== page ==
Bush's Global Warming Plan a Mix of Giveaways and Research

 

DATE: February 25, 2002

BACKGROUND: President Bush has announced his voluntary plan to reduce greenhouse gas emissions 18 percent by 2010. The initiative would allot $4.6 billion in total climate spending over the next five years including $3 billion in funds for more research into climate change and new technologies. Among the proposals is a request for $40 million to fund "debt for nature" forest conservation programs with developing countries which would have U.S. taxpayers pay some of these countries' debts if they protect native forests.

The President's proposal proposes to spend about a billion dollars in FY2003 for climate research -- nearly the same as the $977 million budgeted for bio-terrorism research in the National Institutes of Health's budget.

TEN SECOND RESPONSE: This proposal would spend nearly the same amount on climate change research as it would on bio-terrorism research, and thus shows that President Bush is serious about serious scientific inquiry on climate change.

THIRTY SECOND RESPONSE: To date none of the empirical science shows that mankind is the cause of any significant climate change. In fact, most climate scientists believe climate change is overwhelmingly influenced by natural causes. Therefore, even voluntary reductions of C02 emissions are most likely unnecessary. Worse, voluntary restrictions could eventually lead to costly mandatory restrictions, which are what President Bush rightly refused to agree to under the Kyoto Protocol because they would severely harm our economy.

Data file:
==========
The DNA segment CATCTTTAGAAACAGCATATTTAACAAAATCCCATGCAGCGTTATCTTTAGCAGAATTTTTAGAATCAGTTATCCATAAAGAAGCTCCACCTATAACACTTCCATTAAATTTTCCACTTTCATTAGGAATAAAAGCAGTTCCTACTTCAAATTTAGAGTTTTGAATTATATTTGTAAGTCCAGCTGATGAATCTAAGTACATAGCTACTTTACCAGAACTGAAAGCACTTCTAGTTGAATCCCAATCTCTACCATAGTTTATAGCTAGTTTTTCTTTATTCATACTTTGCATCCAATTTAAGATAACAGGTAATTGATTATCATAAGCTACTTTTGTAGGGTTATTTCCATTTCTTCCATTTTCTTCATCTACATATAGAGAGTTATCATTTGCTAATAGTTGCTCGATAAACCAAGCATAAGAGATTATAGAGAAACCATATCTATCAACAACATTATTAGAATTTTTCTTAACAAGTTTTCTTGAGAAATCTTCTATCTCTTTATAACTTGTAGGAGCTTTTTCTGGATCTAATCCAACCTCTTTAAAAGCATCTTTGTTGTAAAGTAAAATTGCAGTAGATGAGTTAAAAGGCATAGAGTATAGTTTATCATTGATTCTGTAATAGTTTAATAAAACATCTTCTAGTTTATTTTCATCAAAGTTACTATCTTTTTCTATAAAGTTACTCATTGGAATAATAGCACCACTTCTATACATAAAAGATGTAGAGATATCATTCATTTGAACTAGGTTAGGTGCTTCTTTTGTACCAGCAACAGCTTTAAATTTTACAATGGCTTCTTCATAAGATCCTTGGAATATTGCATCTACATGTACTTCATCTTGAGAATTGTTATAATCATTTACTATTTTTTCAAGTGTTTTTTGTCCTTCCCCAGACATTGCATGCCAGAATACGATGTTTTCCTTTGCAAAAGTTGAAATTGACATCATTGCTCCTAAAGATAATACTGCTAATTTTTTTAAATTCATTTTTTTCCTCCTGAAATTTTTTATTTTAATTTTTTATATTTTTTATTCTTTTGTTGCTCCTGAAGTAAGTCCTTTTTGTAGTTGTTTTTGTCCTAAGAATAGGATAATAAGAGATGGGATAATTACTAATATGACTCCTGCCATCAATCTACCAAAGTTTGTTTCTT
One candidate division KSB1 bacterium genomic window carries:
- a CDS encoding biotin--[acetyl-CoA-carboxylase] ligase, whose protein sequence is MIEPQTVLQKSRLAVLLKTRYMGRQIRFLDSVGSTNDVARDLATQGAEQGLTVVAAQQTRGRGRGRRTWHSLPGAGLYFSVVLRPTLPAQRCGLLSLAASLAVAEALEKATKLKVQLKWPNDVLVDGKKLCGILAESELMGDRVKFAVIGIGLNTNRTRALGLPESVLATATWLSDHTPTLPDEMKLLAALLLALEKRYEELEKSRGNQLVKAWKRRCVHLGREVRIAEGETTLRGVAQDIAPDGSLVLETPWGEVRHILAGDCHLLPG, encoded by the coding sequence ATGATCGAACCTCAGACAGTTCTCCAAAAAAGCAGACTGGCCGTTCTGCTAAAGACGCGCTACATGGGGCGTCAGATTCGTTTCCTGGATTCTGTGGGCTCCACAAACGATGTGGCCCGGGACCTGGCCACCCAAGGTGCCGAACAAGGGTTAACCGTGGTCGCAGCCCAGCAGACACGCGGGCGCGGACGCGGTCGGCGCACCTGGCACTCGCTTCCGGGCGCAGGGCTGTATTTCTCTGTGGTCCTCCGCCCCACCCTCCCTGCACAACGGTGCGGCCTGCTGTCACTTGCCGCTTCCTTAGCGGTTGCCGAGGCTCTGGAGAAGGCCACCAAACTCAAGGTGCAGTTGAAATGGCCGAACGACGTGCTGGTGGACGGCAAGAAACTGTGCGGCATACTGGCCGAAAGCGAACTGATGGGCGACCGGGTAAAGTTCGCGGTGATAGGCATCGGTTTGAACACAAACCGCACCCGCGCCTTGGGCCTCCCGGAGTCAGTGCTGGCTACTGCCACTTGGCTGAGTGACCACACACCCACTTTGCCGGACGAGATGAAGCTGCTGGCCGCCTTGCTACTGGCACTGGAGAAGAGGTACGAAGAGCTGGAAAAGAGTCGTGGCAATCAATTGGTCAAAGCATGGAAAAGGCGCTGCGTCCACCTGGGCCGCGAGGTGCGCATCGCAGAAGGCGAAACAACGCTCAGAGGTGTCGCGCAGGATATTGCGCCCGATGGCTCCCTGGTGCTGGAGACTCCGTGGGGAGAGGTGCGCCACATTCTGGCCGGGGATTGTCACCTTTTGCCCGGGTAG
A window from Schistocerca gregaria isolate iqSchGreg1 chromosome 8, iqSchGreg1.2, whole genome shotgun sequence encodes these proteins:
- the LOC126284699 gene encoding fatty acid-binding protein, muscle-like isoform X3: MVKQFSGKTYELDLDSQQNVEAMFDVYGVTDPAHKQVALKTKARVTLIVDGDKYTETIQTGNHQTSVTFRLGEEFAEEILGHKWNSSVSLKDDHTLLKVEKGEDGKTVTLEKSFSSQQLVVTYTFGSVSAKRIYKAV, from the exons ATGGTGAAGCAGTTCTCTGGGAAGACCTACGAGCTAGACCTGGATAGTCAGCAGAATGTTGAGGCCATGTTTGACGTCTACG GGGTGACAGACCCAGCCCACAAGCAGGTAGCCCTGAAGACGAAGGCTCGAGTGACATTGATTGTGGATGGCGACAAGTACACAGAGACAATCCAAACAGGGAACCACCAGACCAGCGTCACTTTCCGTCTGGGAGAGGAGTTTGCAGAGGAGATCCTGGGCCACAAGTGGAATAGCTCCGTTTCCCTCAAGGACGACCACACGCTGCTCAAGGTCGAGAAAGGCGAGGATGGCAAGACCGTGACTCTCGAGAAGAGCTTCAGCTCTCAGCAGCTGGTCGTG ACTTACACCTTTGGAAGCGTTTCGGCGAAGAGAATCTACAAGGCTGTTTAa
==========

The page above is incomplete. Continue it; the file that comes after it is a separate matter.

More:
DISCUSSION: Below are some of the details of the proposal President Bush outlined in a speech February14:

1. A cap and trade system to let utility companies that have achieved more emission reductions "trade" credits to other companies, which haven't yet made the necessary changes to their equipment.

2. Establishes a cabinet level committee on climate change science to be led by the Secretary of Commerce and the Secretary of Energy. Includes $1.7 billion to fund basic scientific research on climate change and $1.3 billion for research on energy and sequestration technologies.

3. A related program, the "Clean Skies Initiative" would set new standards for power plants to reduce sulfur dioxide emissions from current levels, nitrogen oxide emissions by 67 percent and mercury by 69 percent. This would occur in two phases with one set beginning in 2010 and another occurring by 2018.

The President's entire proposal entitled, "Global Climate Change Policy Book" can be found at: http://www.whitehouse.gov/news/releases/2002/02/climatechange.html.

The National Institutes of Health press release for the FY 2003 President's Budget can be found at http://www.nih.gov/news/budgetfy2003/2003NIHpresbudget.pdf.

A detailed scientific discussion of the scientific facts on climate change can be found in "Global Warming Primer" at http://www.nationalcenter.org/NPA361.pdf.

For talking points on climate change and President Bush see: "Global Warming: Charges and Responses" at: http://www.nationalcenter.org/Bonn2001.html.

For a list of short papers on various aspects of climate change, visit: http://www.nationalcenter.org/Kyoto.html.

by Gretchen Randall, Director
John P. McGovern, MD Center for Environmental and Regulatory Affairs
The National Center for Public Policy Research

Contact the author at: 773-857-5086 or [email protected]
The National Center for Public Policy Research, Chicago office
3712 North Broadway - PMB 279
Chicago, IL 60613